Bailey wins ACM Best Paper Award for Heartbleed research
Internet security forums were ablaze April 1, 2014, as chatter started appearing about a potential bug in the security systems of many of the world’s top websites.
While high-level software companies like Google were already aware earlier and discretely patched up their servers, news was slow to trickle down to the greater web and gradually the rest of the world realized the severity of the vulnerability in OpenSSL, the set of security standards that virtually all web services rely on to protect information.
The rest of the reaction to Heartbleed was captured in “The Matter of Heartbleed,” a paper co-written by ECE Associate Professor Michael Donald Bailey, which won the best paper award at the Association for Computing Machinery’s (ACM) Internet Measurement Conference.
Bailey’s team of researchers from Illinois, Berkeley, and Michigan had a birds-eye view of the exploitation of this bug unfolding across the Internet. After first witnessing the news filtering out to the public that Heartbleed rendered as much as half of the web’s HTTPS-encrypted websites vulnerable, he and his colleagues used Internet scanning tools to see the world react. His team used a utility that scanned nearly the entirety of the Internet in less than four hours to see how quickly websites and devices patched the vulnerability. Using a technique called “network telescopes,” the team could observe who else was scanning the Internet as well.
Some of the scanning was from fellow researchers, prodding servers to see the extent of the Internet’s vulnerability. Others, Bailey noted, were testing the web servers and “weren’t just there to scan”: hackers. The network telescope that Bailey uses to track hackers looking for vulnerable hosts, started registering significant amounts of hits as a free-for-all swept the web trying to steal as much data as possible before the information stopgaps were plugged.
Within 48 hours of OpenSSL announcing the vulnerability, all 500 of the Internet’s most-visited websites, or the Alexa top 500, had patched their systems to eliminate the bug. Unfortunately, according to the paper, Bailey’s team recorded probing activity from users he could tell were trying to steal data within the first 22 hours.
The websites are still trying to quantify exactly how much data was stolen in many cases, though investigators already confirmed several instances of losses of medical records, credit card information, and social security and tax data. The logo that security firm Codenomicon designed to represent Heartbleed.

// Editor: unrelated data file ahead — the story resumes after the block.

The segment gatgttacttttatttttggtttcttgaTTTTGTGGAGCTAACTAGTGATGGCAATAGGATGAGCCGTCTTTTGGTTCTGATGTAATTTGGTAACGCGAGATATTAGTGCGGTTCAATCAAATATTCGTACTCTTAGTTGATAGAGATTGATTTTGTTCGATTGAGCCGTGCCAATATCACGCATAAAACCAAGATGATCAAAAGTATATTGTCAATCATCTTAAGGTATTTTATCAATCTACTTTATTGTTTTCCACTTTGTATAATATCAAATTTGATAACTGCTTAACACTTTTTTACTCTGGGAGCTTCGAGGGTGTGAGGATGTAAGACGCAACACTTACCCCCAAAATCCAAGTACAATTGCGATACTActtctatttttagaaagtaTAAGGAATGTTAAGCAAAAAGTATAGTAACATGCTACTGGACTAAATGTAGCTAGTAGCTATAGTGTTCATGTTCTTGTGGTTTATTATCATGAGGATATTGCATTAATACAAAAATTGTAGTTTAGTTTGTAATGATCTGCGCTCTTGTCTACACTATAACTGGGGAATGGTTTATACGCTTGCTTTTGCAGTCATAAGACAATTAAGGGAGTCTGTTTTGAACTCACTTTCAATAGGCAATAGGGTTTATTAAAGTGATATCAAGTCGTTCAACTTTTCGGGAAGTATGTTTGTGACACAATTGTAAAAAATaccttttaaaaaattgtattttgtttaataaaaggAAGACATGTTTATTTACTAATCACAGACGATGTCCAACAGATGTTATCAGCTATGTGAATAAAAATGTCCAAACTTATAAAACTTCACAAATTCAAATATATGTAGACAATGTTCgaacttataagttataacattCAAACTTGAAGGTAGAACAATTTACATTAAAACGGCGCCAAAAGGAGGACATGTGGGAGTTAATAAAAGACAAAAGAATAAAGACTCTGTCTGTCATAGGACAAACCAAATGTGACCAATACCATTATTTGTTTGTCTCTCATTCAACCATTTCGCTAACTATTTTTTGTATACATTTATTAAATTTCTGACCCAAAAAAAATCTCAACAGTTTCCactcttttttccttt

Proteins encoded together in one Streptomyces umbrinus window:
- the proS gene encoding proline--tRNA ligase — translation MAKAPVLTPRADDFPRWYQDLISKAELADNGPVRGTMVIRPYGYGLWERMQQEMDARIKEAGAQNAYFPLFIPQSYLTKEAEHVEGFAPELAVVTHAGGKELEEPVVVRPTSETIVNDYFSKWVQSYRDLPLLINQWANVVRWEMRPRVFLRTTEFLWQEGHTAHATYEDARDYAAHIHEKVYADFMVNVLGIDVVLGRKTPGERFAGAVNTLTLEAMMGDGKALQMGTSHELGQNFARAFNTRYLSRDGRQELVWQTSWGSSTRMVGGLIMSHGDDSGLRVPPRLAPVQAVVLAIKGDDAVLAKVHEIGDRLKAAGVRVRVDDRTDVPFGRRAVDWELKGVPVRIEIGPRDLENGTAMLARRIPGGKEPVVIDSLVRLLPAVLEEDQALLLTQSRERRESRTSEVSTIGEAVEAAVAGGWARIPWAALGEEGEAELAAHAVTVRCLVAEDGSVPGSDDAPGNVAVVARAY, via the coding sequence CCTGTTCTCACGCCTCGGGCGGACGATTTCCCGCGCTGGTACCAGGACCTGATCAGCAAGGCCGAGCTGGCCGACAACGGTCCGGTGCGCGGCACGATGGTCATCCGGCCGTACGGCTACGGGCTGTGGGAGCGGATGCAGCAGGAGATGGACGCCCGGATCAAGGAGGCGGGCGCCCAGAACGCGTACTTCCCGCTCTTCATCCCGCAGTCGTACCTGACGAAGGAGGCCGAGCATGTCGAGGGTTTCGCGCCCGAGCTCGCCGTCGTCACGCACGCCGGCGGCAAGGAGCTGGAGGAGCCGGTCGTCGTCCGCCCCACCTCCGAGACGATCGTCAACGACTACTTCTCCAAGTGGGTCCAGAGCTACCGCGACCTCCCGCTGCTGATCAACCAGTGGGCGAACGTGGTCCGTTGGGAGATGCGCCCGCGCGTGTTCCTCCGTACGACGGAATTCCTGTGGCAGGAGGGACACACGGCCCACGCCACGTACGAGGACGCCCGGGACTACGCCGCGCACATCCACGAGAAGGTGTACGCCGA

Bailey explained that, though the amount of data lost was incredible, the actual vulnerability was deviously simple: when a user visits a website OpenSSL may make use of a request-response protocol called Heartbeat, to test if it should keep a connection alive. In the protocol, a client sends some data to the server and the server echoes that data back to the client to indicate it is still alive.
Where the bug comes in: if a client sends a small amount of data to be echoed, but asks for a large amount of data for the response, servers using the software will automatically fill in the additional data with whatever else they have on memory. It’s a bit like finding a sleepy cashier at a convenience store. You ask him whether he’s still awake and can give you your change, and he nods his head, his eyelids drooping. You casually ask for twenty dollars when he was supposed to hand you a penny, and, half-asleep, he hands it over. By the time he’s come to his senses, you’re long gone.
“All you have to do is send one byte and then a request for the server to send 10,000 back,” Bailey said. “The server could then send you security keys, perhaps patient medical information, bitcoins, even root passwords which you can use to then access the server’s hard disk and steal everything else it has stored on there. Once you have root access codes from the server’s operating memory, you can keep accessing deeper layers of security.”
His paper also detailed the web community’s reconstruction efforts to prevent their data from being exploited again. OpenSSL recommended that websites patch their security infrastructure and renew their certificates to prevent themselves from being exploited again the same way.
Unfortunately, though websites patched their servers, Bailey’s team found that many of them didn’t actually change root passwords or security keys. This means that even if hackers can’t request the data the same way they did before, they could still have the root access they stole earlier, and could still access many of the sites and services that are supposedly patched up now.
Though some of what it revealed is alarming, much of the paper’s research uncovered fast responses to the bug and revealed an Internet community that is very agile when responding to threats and responsive when alerting hosts of the dangers. Within 48 hours, all of the Alexa top 100 domains had patched their security software, and by June 4, almost a month after the disclosure, only 3.1 percent of the top million domains in the world were still vulnerable, according to sampling by Bailey’s team.
Bailey is thrilled to have won the award itself, and described the paper as a dream to work on.
“Usually in empirical work, the research aspect is pretty ugly because things don’t turn out the way you expect, and that’s how it should be,” he said. “It was just an absolute joy to write this paper and it was a perfect example of the right team of people fortuitously coming together, being able to test the vulnerability in a way that didn’t challenge us ethically, and everything just coming together the right way.”